THE BLOG

Who Said First Nations Aren't Open for Business?

07/13/2013 12:23 EDT | Updated 09/11/2013 05:12 EDT

Many Canadians hold the misconception that First Nations are against any form of development or resource extraction within their traditional territories. But the simple truth of the matter is that First Nations are very cognizant of the bigger picture and forward thinking in terms of sustainable development.

The Supreme Court of Canada has ruled that First Nations with unextinguished aboriginal titles and rights, including treaty rights, must be consulted and accommodated if their lands and resources are to be impacted by proposed development. For First Nations, economic development must be both environmentally sound and sustainable in order to proceed.

Tzeachten (chee-ack-ten) First Nation, in Chilliwack, B.C., is one of the shining examples of First Nations economic development success. Capitalizing on their premium location, Tzeachten has created a respectable real estate empire. The Vedder Crossing Plaza, developed by Tzeachten in 1996, is now home to such major retail chains as Save-on-Foods, Tim Horton's, Royal Bank, Panago Pizza, Booster Juice and other local businesses.

A First Nations Certificate of Possession (CP) holder, supported by Tzeachten First Nation, entered the residential real-estate market in 2004 with the development of Halcyon Meadows, an adult-oriented gated community overlooking Mt. Cheam.

Analysts originally predicted that it would take seven years for the 224 single-family detached units to sell out but it only took Tzeachten two years. This was the beginning of the real estate boom for those who held CP's in Tzeachten, which accounts for approximately 90 per cent of the reserve land.

On-reserve residential real estate developments to date include Stoney Creek, Avonlea, Promontory Lake Estates, Ensley Estates, Amberwood, Selomas Mobile Park, Maple Meadows, Steetaws, River Rock and Englewood Village. These developments earn sustainable revenue for the First Nation and contribute greatly to the larger economy.

Mark Perry, real estate developer and Executive Director of the Englewood development, speaks very highly of Tzeachten and is quick to share his experience in dealing with First Nations. Perry was recently quoted in the Chilliwack Progress as stating "I cannot overemphasize how harmonious the working relationship has been with Tzeachten. They have been incredible people to do business with. They are very receptive to new ideas, and very caring about who our end user is. This was my first foray into First Nations land development, I have two more coming.'"

Such high praise from a respected businessman like Perry should dispel some of the myths and negative attitudes regarding First Nations economic development. Tzeachten continues to boom with the construction of Englewood Courtyard, a five-storey, wood framed, 156 unit premium condominium, in partnership with Perry.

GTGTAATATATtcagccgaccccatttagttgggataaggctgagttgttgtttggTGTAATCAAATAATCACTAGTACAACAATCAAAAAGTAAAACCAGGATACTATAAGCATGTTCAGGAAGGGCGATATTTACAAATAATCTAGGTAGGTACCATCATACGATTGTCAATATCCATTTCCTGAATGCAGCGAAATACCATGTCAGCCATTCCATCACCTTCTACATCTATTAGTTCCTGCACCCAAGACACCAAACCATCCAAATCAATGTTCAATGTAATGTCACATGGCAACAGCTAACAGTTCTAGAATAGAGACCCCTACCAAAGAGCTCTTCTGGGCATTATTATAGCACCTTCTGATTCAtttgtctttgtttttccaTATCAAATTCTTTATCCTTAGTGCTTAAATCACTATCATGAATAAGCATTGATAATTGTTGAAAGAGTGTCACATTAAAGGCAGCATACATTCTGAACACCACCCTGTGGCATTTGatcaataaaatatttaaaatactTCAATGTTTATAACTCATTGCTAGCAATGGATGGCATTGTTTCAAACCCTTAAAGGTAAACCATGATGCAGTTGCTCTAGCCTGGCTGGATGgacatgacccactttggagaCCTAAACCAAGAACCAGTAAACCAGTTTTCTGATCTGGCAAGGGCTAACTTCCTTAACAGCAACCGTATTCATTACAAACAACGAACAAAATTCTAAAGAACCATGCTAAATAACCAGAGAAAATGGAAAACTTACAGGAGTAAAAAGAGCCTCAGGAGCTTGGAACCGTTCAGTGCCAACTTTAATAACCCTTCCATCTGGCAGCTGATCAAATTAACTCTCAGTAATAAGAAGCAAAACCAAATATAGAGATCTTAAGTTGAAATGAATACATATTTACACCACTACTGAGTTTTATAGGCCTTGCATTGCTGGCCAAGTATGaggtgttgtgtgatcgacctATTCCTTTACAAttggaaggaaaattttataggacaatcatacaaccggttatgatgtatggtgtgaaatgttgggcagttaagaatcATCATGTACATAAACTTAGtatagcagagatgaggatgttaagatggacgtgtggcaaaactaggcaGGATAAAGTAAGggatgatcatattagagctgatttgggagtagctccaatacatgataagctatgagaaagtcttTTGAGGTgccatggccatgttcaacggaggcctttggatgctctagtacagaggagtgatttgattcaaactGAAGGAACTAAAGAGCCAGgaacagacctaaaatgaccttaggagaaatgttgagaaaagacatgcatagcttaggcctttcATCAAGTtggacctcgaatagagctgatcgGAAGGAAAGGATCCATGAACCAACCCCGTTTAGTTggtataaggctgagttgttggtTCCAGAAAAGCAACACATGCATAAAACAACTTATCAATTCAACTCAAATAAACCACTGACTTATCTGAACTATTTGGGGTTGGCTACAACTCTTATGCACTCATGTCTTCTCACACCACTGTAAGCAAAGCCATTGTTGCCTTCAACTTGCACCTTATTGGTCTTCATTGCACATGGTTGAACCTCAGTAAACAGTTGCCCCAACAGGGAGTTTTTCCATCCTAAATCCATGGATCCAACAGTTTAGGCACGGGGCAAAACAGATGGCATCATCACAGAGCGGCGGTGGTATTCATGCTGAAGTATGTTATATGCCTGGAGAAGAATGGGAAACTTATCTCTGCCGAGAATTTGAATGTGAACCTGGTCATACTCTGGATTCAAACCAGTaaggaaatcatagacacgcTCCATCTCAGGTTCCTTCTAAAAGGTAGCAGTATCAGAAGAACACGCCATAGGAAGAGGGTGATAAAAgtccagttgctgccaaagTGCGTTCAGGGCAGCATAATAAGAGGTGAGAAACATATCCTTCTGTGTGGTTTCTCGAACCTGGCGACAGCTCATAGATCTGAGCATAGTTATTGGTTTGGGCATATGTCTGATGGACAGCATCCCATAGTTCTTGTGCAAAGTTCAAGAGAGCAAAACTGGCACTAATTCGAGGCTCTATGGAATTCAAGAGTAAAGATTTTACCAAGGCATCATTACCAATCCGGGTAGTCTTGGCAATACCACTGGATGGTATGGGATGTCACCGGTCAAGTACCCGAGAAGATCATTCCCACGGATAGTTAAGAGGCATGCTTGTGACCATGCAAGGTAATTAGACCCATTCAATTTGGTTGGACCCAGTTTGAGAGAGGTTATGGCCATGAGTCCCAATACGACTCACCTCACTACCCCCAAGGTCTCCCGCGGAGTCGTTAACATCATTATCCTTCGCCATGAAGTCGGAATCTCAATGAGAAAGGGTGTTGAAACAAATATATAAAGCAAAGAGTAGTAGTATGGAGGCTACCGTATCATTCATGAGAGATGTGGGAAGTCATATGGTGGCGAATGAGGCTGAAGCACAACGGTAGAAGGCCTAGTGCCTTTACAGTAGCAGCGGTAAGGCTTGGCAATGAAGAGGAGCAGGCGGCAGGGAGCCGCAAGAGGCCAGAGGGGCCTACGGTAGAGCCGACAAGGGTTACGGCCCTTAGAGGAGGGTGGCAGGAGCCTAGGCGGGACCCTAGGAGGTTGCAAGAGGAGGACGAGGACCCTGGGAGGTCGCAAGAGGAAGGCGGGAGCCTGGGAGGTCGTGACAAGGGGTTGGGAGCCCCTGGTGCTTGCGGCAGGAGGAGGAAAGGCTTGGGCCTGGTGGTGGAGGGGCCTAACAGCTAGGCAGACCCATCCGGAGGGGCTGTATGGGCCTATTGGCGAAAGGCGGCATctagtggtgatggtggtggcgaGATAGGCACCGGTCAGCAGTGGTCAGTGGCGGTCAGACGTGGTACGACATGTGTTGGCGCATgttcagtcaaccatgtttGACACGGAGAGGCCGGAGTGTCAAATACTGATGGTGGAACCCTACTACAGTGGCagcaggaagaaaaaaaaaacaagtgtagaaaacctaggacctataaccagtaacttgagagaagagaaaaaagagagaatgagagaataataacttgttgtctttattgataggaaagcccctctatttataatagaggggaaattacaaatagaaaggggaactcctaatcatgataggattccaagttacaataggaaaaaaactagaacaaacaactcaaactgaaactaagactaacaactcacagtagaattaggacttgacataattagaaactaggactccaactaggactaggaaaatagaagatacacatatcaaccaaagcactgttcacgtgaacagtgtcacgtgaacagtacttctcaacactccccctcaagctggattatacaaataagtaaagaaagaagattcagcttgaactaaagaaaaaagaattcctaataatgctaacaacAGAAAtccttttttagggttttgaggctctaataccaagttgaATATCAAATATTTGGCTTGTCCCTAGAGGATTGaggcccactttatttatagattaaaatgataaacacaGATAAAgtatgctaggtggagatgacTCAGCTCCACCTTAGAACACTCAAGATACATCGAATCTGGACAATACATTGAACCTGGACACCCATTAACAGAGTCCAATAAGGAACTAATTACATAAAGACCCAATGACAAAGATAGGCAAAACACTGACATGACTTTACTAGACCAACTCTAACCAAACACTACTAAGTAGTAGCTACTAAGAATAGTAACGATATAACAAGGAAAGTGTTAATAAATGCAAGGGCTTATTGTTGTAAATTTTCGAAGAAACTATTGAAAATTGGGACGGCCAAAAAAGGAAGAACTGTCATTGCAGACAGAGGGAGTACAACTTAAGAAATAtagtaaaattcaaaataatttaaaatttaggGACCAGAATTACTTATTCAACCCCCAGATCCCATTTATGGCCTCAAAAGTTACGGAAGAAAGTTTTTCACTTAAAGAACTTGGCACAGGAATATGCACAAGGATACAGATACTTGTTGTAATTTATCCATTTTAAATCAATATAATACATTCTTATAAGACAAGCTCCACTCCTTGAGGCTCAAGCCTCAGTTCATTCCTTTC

Having been certified for their financial administration by the First Nations Financial Management Board (FNFMB), in accordance with internationally recognized COSO standards, sends a strong signal to investors that Tzeachten's fiscal management is sound.

According to FNFMB's Executive Chair, Harold Calla, "Tzeachten demonstrates how becoming certified by the FNFMB translates into real community benefit. They have committed to strengthening their financial management systems by putting policies and procedures in place that gives all stakeholders confidence. This step will help them achieve the long term vision they have for their community.'"

In addition to third-party validation of their financial administration systems, Tzeachten is now able to access below prime financing from the First Nations Finance Authority (FNFA). The FNFA functions much like a provincial treasury board and is modeled after the Municipal Finance Authority of British Columbia.

FNFA President and CEO, Ernie Daniels explains it best, "One of the benefits of borrowing through the FNFA for First Nation communities is access to fixed interest rates, over longer amortization terms, up to 30 years, within a pooled borrowing environment. This results in a major reduction in their annual debt service requirements."

Financing through the FNFA has allowed Tzeachten to break ground on more development projects including their Sportsfield Multipurpose Building and seven-unit townhouse complex for band members. According to Chief Glenda Campbell "What we currently pay out to debt service a $1 million loan will leverage almost $3 million once refinanced, which makes it that much more affordable for us to complete the additional projects we have targeted this year."

In addition, improvements to infrastructure currently underway are making Tzeachten even more desirable on the real estate market. While many will see Tzeachten as the exception rather than the rule, the fact remains that great things become possible when the First Nations Community and the Canadian Business Community get on the same page.

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